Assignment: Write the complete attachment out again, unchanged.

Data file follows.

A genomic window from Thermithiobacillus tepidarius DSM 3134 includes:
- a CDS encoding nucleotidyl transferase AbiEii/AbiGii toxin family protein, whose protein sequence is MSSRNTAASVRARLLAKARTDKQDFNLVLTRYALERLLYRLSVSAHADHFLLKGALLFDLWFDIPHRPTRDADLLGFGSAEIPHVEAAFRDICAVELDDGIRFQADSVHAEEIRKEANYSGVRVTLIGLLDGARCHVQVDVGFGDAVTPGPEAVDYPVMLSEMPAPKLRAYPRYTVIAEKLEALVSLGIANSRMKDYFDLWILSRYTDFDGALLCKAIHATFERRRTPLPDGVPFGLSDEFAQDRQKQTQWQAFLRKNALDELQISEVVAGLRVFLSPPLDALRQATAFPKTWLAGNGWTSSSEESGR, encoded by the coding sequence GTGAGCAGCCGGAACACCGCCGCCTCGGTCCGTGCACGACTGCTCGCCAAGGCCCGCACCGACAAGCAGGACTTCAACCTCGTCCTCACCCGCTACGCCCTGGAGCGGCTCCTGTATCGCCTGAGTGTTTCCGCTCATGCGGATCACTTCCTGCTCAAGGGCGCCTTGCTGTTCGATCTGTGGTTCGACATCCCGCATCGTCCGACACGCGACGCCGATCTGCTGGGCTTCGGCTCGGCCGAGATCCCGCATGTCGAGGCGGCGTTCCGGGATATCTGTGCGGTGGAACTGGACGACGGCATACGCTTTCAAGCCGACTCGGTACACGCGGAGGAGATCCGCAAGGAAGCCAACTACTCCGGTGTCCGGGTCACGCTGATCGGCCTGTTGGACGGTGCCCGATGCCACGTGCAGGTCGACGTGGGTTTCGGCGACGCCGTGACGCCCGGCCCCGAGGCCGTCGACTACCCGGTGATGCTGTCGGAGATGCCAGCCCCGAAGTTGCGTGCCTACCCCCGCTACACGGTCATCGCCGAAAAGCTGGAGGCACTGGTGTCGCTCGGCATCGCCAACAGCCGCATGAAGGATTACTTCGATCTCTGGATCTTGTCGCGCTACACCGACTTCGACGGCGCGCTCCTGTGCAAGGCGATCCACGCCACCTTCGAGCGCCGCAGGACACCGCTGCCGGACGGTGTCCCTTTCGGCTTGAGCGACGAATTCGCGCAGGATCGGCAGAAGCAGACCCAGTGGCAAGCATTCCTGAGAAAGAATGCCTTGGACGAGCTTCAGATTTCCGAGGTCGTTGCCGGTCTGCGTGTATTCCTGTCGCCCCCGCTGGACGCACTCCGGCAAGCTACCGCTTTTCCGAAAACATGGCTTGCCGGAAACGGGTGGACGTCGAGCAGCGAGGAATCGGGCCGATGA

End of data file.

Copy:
A genomic window from Thermithiobacillus tepidarius DSM 3134 includes:
- a CDS encoding nucleotidyl transferase AbiEii/AbiGii toxin family protein, whose protein sequence is MSSRNTAASVRARLLAKARTDKQDFNLVLTRYALERLLYRLSVSAHADHFLLKGALLFDLWFDIPHRPTRDADLLGFGSAEIPHVEAAFRDICAVELDDGIRFQADSVHAEEIRKEANYSGVRVTLIGLLDGARCHVQVDVGFGDAVTPGPEAVDYPVMLSEMPAPKLRAYPRYTVIAEKLEALVSLGIANSRMKDYFDLWILSRYTDFDGALLCKAIHATFERRRTPLPDGVPFGLSDEFAQDRQKQTQWQAFLRKNALDELQISEVVAGLRVFLSPPLDALRQATAFPKTWLAGNGWTSSSEESGR, encoded by the coding sequence GTGAGCAGCCGGAACACCGCCGCCTCGGTCCGTGCACGACTGCTCGCCAAGGCCCGCACCGACAAGCAGGACTTCAACCTCGTCCTCACCCGCTACGCCCTGGAGCGGCTCCTGTATCGCCTGAGTGTTTCCGCTCATGCGGATCACTTCCTGCTCAAGGGCGCCTTGCTGTTCGATCTGTGGTTCGACATCCCGCATCGTCCGACACGCGACGCCGATCTGCTGGGCTTCGGCTCGGCCGAGATCCCGCATGTCGAGGCGGCGTTCCGGGATATCTGTGCGGTGGAACTGGACGACGGCATACGCTTTCAAGCCGACTCGGTACACGCGGAGGAGATCCGCAAGGAAGCCAACTACTCCGGTGTCCGGGTCACGCTGATCGGCCTGTTGGACGGTGCCCGATGCCACGTGCAGGTCGACGTGGGTTTCGGCGACGCCGTGACGCCCGGCCCCGAGGCCGTCGACTACCCGGTGATGCTGTCGGAGATGCCAGCCCCGAAGTTGCGTGCCTACCCCCGCTACACGGTCATCGCCGAAAAGCTGGAGGCACTGGTGTCGCTCGGCATCGCCAACAGCCGCATGAAGGATTACTTCGATCTCTGGATCTTGTCGCGCTACACCGACTTCGACGGCGCGCTCCTGTGCAAGGCGATCCACGCCACCTTCGAGCGCCGCAGGACACCGCTGCCGGACGGTGTCCCTTTCGGCTTGAGCGACGAATTCGCGCAGGATCGGCAGAAGCAGACCCAGTGGCAAGCATTCCTGAGAAAGAATGCCTTGGACGAGCTTCAGATTTCCGAGGTCGTTGCCGGTCTGCGTGTATTCCTGTCGCCCCCGCTGGACGCACTCCGGCAAGCTACCGCTTTTCCGAAAACATGGCTTGCCGGAAACGGGTGGACGTCGAGCAGCGAGGAATCGGGCCGATGA